Historic GalleryHistoric Photos of East Hampton, Cobalt, and Middle Haddam
Caring for Old Photographs
When caring for old photographs, enviroment matters! The ideal environment for photographs is a relatively dry, cool, and temperature-stable space. Your basement is likely too damp, which could cause your photos to stick together or become moldy. Avoid a hot attic, as heat can speed up the degradation of paper and ink. Choose a space that is room temperature or below, and a safe distance from radiators and vents, such as in a spare closet.
Use a Pencil
Use a pencil (never use ballpoint pen) to mark the names, dates, and locations for each picture in the margins on the back of the photo.
To label a newer, slick-backed photo, use an archival felt-tipped pen. Even better, choose an enclosure that allows you to write labels on a page or card instead of directly onto the original print. Remember to allow the ink to dry before stacking your photos. It could smear or transfer.
paper or plastic
The two safest types of enclosures are photo albums (paper and plastic) and photo boxes.
All paper enclosures should be acid-free and lignin-free. If your storage space is humid, choose a paper enclosure as photos might stick to a plastic album. (Plastic enclosures should be made of uncoated polyester film, uncoated cellulose triacetate, polyethylene, and polypropylene. Do not use plastic to store negatives.) If you choose a photo box, make sure the photos lay flat and are not cramped for space.
Map of East Hampton,CT
This Historic map of East Hampton, Connecticut was first published in 1880 by O.H. Bailey of Boston, MA. Oakley Hoops Bailey was one of the most prolific panoramic map publishers of the 19th century, and spent a majority of his life publishing beautiful hand drawn maps of American towns.
The map shows a bird’s eye view of East Hampton, CT as it looked at the end of the 19th century. Notable landmarks on the map include East Hampton Town Hall, George A. Strong’s Carriage Manufactury, H.E. Niles’ Coffin Trimmings, Pocotopaug Hotel, Lake Pocotopaug, and the East Hampton Bell Company.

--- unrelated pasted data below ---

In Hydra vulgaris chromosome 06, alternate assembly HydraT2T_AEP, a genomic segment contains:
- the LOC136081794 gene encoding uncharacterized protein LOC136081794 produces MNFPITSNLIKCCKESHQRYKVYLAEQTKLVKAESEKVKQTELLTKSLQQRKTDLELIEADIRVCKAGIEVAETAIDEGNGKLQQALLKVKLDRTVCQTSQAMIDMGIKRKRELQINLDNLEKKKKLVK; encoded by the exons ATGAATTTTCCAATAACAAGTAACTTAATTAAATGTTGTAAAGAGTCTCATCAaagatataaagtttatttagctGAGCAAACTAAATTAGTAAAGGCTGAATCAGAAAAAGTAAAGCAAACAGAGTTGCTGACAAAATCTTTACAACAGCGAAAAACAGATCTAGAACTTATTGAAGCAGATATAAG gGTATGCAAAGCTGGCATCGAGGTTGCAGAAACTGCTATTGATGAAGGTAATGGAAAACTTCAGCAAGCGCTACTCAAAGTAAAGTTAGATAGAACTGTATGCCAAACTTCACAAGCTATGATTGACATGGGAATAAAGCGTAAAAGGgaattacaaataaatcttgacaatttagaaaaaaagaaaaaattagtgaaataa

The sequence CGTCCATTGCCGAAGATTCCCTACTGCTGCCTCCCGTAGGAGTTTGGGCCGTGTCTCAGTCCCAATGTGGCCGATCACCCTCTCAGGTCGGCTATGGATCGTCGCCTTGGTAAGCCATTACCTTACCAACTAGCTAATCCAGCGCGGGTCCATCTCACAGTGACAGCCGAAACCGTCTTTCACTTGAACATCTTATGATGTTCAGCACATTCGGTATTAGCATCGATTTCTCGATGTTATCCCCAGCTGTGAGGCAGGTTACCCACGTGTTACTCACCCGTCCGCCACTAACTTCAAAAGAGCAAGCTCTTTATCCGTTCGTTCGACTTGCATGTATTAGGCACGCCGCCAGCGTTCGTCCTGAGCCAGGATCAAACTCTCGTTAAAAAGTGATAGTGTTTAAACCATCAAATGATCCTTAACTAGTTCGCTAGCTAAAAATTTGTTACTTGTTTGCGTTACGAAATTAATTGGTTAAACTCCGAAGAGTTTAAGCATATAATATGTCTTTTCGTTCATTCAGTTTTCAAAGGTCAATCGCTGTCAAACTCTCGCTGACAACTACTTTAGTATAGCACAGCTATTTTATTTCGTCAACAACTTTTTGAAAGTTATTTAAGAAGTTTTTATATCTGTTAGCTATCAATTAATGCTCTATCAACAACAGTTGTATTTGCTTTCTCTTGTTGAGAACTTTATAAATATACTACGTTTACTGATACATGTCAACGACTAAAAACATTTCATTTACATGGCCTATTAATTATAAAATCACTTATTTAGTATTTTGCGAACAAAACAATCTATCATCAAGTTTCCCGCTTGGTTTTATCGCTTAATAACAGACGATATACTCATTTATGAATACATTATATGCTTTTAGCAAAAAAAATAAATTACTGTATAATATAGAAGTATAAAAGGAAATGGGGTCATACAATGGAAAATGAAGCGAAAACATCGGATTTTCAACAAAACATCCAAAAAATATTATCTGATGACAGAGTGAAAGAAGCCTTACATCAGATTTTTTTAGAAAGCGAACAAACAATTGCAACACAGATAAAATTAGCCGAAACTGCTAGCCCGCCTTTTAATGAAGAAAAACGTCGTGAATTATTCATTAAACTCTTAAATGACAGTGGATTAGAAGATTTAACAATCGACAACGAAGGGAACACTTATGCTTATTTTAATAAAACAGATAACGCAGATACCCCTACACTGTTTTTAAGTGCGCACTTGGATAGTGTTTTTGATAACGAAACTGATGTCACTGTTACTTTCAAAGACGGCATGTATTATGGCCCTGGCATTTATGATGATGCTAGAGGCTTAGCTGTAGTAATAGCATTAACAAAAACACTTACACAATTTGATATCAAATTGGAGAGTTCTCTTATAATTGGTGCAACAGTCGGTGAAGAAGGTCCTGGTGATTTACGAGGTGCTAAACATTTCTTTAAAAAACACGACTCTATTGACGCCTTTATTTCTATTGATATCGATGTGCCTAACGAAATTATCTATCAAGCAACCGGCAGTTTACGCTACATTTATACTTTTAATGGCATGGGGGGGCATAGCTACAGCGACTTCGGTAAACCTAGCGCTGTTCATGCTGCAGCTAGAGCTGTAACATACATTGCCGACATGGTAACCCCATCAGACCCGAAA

We are always looking for Old Pictures of East Hampton. If you have historic photographs of buildings, public events, or people in East Hampton, Cobalt, or Middle Haddam, please consider donating them to the Chatham Historical Society. We are particularly interested in photographs that can be identified as to time, place, buildings or people, or other subject matter.
The Chatham Historical Society
The Official East Hampton, CT Historical Society
Seamster Park Playground Rebuild Become a Sponsor Today!For more information please contact: Jeremy Hall email@example.comAugust 6th - 11th 2019 will be the build date for the new Seamster Park Playground. The committee is looking for volunteers to join the...read more
Saturday, February 23, 2019 @ 1pm. The Chatham Historical Society and East Hampton Library are co-sponsoring a talk by Dr. Stephen Soreff who will share stories about his father Dr. Louis Soreff who was a general practitioner in East Hampton, CT for 45 years from the...read more
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John Cilio - Guest AuthorSaturday, February 9, 2019 at 1:00 The East Hampton Public Library and The Chatham Historical Society will be co-sponsoring a “Cabin Fever History Series” featuring John Cilio author of Women’s Work in WWII. John tells the epic story of an...read more
Cabin Fever History SeriesThe East Hampton Public Library and The Chatham Historical Society will be co-sponsoring a “Cabin Fever History Series” featuring local CT Author's discussing history during the months of January, February, and March 2019. The programs will...read more
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Welcome to the Official East Hampton Historical Society Website. This site intends to provide information to the public about the Chatham Historical Society’s upcoming Calendar Events and Programs with the purpose of bringing together people interested in the History of Cobalt, Middle Haddam, and East Hampton, Connecticut.
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